Several Romanian films are currently running in cinemas and you can catch no less than seven if you live in Bucharest: The Whistlers, Arrest, Monsters, Mo, The Green Cat, Between Pain and Amen and Emigrant Blues: A Road Movie in 2 ½ Chapters. The previous column was dedicated to The Whistlers, and this time it is time to look at Arrest, Monsters, and Mo.
Having premiered at the Berlin International Film Festival, snatching an audience award in the Forum section, Marius Olteanu’s feature debut Monștri/Monsters is a thoughtful take on an imploding relationship. The young protagonists are married and in the process of moving and breaking up, their relationship under strain by social pressure and most of all by the utmost challenge of navigating one’s identity. These are obviously two people who love and support each other deeply but who cannot continue to lead the kind of relationship they have so far, for reasons that are more complex than one might assume at first (to say more would be to give away a major element). Monsters is an often surprising film, a non-judgemental and mature picture of love, friendship, desire, and self-awareness. It is a rare bird in the genre of local relationship dramas for all these reasons but mostly for allowing its characters to be kind to each other despite the heartache (the fury, contempt, cursing, screaming, or throwing kitchen utensils at each other is thankfully missing here). It is also, despite a sense of humour and a standout comedic scene (the Grindr date is almost too cringey to watch, building up to one of the funniest sex scenes I have ever seen) a deeply melancholic, sad film, but all the wiser for it.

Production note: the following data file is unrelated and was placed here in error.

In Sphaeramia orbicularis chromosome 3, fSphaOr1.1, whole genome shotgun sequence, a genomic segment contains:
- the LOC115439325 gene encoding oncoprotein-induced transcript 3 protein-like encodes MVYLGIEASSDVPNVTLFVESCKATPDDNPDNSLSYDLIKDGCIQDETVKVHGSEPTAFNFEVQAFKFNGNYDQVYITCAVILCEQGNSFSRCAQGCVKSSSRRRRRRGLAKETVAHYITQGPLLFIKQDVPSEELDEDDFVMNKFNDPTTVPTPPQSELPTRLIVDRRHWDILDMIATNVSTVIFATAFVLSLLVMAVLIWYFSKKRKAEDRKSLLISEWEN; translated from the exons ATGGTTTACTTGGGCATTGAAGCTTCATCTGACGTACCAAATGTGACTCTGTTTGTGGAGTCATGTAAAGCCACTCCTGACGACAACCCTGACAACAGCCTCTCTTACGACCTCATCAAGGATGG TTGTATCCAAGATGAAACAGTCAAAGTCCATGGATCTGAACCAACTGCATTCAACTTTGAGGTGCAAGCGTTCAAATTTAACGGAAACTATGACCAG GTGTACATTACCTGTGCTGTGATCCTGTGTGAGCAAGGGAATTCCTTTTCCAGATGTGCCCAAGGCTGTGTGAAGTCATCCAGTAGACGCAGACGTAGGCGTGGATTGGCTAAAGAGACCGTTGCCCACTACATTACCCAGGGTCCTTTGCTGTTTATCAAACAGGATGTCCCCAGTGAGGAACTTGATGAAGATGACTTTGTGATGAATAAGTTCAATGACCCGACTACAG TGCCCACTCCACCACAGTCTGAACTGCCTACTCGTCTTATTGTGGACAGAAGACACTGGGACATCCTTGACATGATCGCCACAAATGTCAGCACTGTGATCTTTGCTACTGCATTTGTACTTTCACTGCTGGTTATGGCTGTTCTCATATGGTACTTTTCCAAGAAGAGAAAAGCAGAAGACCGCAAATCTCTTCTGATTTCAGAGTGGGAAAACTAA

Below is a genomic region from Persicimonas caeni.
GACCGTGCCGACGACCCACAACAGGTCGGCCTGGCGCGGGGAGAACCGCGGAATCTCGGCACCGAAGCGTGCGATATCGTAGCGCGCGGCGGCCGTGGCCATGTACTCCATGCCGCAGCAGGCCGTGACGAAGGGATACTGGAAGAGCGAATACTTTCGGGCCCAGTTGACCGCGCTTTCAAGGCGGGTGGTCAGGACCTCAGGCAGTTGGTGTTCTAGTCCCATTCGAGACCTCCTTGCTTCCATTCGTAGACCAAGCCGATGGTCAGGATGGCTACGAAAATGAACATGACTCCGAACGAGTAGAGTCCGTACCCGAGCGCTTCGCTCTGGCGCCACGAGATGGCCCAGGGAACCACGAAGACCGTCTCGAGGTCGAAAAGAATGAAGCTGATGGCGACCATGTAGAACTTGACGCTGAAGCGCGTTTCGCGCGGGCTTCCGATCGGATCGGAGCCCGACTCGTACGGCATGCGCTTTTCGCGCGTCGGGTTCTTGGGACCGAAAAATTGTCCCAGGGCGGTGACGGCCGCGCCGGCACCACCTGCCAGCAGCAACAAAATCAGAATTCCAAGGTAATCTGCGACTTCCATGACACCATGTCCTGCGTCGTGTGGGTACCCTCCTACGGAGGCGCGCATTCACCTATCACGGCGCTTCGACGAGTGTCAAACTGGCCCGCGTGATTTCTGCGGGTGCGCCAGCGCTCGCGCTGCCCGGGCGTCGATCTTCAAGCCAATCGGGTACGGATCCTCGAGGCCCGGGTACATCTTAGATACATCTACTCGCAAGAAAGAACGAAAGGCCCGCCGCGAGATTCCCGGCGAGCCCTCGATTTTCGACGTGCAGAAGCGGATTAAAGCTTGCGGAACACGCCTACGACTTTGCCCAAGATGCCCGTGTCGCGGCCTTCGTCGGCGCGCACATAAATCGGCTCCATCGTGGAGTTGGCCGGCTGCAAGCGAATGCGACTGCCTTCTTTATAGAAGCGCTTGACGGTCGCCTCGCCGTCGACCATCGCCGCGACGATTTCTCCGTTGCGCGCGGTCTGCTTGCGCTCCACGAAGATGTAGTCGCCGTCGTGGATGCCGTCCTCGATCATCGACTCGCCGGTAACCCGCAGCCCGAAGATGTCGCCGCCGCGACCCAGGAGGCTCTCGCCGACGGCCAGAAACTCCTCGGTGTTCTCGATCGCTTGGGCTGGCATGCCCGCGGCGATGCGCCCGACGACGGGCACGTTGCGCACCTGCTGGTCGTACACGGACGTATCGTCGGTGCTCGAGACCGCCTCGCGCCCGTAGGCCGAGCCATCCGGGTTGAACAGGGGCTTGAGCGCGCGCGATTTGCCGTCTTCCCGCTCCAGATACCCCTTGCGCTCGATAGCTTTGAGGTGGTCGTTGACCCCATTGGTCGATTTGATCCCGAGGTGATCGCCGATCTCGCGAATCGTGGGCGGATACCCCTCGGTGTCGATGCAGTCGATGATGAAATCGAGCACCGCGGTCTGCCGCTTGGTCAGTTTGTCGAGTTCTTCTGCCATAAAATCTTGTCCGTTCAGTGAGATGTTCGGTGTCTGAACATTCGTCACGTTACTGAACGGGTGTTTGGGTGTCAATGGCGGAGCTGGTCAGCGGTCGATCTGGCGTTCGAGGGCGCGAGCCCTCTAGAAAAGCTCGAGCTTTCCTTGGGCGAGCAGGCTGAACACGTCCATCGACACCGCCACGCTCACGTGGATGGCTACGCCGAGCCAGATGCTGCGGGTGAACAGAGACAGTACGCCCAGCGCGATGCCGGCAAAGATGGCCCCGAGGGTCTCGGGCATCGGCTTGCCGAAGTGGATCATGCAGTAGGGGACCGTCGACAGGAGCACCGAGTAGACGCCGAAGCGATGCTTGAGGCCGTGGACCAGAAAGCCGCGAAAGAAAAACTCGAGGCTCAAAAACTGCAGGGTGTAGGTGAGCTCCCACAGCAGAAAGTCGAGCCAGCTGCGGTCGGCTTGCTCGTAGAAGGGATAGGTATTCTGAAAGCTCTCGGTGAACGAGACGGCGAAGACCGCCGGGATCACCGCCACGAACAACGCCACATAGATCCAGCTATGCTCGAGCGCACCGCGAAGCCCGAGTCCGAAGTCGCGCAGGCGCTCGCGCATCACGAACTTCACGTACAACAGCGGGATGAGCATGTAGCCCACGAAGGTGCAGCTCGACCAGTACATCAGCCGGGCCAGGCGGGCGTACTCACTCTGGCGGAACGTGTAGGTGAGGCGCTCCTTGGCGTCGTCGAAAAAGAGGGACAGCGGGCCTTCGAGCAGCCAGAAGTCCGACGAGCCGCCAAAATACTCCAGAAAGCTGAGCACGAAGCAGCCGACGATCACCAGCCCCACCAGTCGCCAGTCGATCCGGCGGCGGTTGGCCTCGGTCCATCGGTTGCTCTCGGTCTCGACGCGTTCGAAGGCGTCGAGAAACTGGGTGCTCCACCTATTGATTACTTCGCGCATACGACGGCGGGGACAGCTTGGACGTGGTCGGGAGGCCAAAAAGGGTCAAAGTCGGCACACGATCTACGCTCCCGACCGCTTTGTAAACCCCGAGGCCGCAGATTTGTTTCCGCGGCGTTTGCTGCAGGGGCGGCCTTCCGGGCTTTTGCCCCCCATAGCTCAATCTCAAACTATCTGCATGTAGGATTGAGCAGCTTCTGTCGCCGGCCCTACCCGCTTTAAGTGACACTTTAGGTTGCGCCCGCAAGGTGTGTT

At the opposite end you have Andrei Cohn’s Arrest, which pummels you to absolute numbness by the end of its running time. It all starts with a hapless architect being arrested by the Securitate on a nudist beach in the 1980s and stuck in a cell with a criminal who extracts ‘confessions’ from the other inmates in return for a milder sentence. And boy, does he love his job. He is a sadist who tortures his cellmate mentally and physically with a delight that is hard to stomach, until the poor man confesses to listening to Radio Free Europe and knowing bands like AC/DC or Led Zeppelin. The relentless verbosity and bullying, while justifiable plot-wise, is in fact too much too take in two hours, and just as the helpless victim who holds on to civility to a degree that becomes incredulous, the audience is also driven mad. The beatings and physical torture are not the most gruesome but it seems the whole the film tries to make its point by relying solely on their repetition. While none of this is played for titillation, and the question of showing versus suggesting violence in cinema is an old and debatable one, this film is definitely showing too much. According to interviews, the director’s intention was to raise the question of individual compromise when living in an oppressive system and of collective complicity, but sadly what this film does is merely bludgeon its audience until they count the minutes to the end credits. The mature (and necessary) handling of such complex issues is left for another time.
Radu Dragomir’s Mo also tackles an urgent issue, but while it is less nuanced than Monsters, it also fares much better than Arrest. Based on true facts, it the story of two female students being caught cheating by their professor and ending up in his apartment one night at his invitation. What ensues is not a big surprise and the tension arises from the way the three characters circle each other blurring the lines between attraction, abuse, and manipulation. The atmosphere is relaxed at first, with a few hints at the danger looming (in a moment of pitch-black humour, they discuss 4 Months, 3 Weeks and 2 Days and the moral of the story is to always be up to date with your arthouse cinema). The abuse of power here is clear from the start, but it is complicated by how the victim relates emotionally to the abuser. The explicit scene of sexual violence is well done and the ending is credible even if a bit anticlimatic. The film has a gripping rhythm and fine performances, and while it stumbles in terms of subtlety, dialogue, and plausibility, it also manages to subvert expectations at times and keep things mostly relatable. It may not be the most assured take on the current discussion on sexual abuse, but in a country with horrifying statistics and views on sexual violence, it is an earnest, welcome entry.
By Ioana Moldovan, columnist, [email protected]
(Photo source: cinemagia.ro)
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